positive integer n can be uniquely written as a sum of distinct powers of
two ” this is simply the binary expansion of n. For instance, 10000 =
213 + 210 + 29 + 28 + 24 . Suppose we are given a partition into odd parts, such
as
202 = 19 + 19 + 19 + 11 + 11 + 11 + 11 + 9 + 7 + 7 + 7 + 5
+5 + 5 + 5 + 5 + 5 + 5 + 5 + 5 + 5 + 5 + 5 + 5 + 1 + 1 + 1 + 1 + 1 + 1.
We can rewrite this partition as
3 · 19 + 4 · 11 + 1 · 9 + 3 · 7 + 13 · 5 + 6 · 1,
where each part is multiplied by the number of times it appears. This is just
the expression m1 + 2m2 + 3m3 + · · · for a partition discussed above. Now
write each of the numbers mi as a sum of distinct powers of 2. For the above
example, we get
202 = (2 + 1) · 19 + 4 · 11 + 1 · 9 + (2 + 1) · 7 + (8 + 4 + 1) · 5 + (4 + 2) · 1.

9
Expand each product into a sum (by the distributivity of multiplication over
addition):

202 = (38 + 19) + 44 + 9 + (14 + 7) + (40 + 20 + 5) + (4 + 2). (7)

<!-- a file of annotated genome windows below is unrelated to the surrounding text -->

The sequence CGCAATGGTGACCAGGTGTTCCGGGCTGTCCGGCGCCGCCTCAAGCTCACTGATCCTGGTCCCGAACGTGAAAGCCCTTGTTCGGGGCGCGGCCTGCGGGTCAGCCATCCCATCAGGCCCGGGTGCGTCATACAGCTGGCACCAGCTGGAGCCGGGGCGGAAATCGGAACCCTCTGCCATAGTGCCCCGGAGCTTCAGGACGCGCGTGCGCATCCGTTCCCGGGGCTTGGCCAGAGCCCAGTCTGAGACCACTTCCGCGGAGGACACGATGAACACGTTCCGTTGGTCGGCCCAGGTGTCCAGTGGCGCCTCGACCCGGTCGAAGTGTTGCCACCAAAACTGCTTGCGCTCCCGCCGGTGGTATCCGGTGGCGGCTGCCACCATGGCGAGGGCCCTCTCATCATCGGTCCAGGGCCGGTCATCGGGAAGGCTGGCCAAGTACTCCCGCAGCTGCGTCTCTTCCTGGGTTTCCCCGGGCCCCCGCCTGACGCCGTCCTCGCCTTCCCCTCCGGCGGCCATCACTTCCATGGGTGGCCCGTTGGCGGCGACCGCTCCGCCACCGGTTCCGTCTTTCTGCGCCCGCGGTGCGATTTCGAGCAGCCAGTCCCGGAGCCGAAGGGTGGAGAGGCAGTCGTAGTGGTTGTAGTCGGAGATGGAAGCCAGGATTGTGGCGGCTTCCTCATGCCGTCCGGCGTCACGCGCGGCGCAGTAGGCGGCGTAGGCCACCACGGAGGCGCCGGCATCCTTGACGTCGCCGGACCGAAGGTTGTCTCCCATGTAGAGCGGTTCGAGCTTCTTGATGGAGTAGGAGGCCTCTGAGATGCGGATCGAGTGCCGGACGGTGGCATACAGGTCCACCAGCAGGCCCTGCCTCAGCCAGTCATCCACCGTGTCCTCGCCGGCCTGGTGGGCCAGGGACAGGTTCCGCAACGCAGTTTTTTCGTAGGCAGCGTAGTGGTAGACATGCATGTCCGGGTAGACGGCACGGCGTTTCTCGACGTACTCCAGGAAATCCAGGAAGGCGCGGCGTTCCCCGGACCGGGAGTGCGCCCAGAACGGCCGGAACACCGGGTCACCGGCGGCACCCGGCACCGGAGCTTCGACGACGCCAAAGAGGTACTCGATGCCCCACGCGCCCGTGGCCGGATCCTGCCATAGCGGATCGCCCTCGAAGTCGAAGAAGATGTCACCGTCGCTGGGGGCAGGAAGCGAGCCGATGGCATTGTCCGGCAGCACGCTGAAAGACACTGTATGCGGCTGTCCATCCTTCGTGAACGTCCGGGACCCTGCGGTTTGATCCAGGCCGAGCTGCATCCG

We have produced a partition of the same number n with distinct parts.
That the parts are distinct is a consequence of the fact that every integer n
can be uniquely written as the product of an odd number and a power of 2
(keep on dividing n by 2 until an odd number remains). Moreover, the whole
procedure can be reversed. That is, given a partition into distinct parts such
as
202 = 44 + 40 + 38 + 20 + 19 + 14 + 9 + 7 + 5 + 4 + 2,
group the terms together according to their largest odd divisor. For instance,
40, 20, and 5 have the largest odd divisor 5, so we group them together. We
thus recover the grouping (7). We can now factor the largest odd divisor d out
of each group, and what remains is the number of times d appears as a part.
Thus we have recovered the original partition. This reasoning shows that we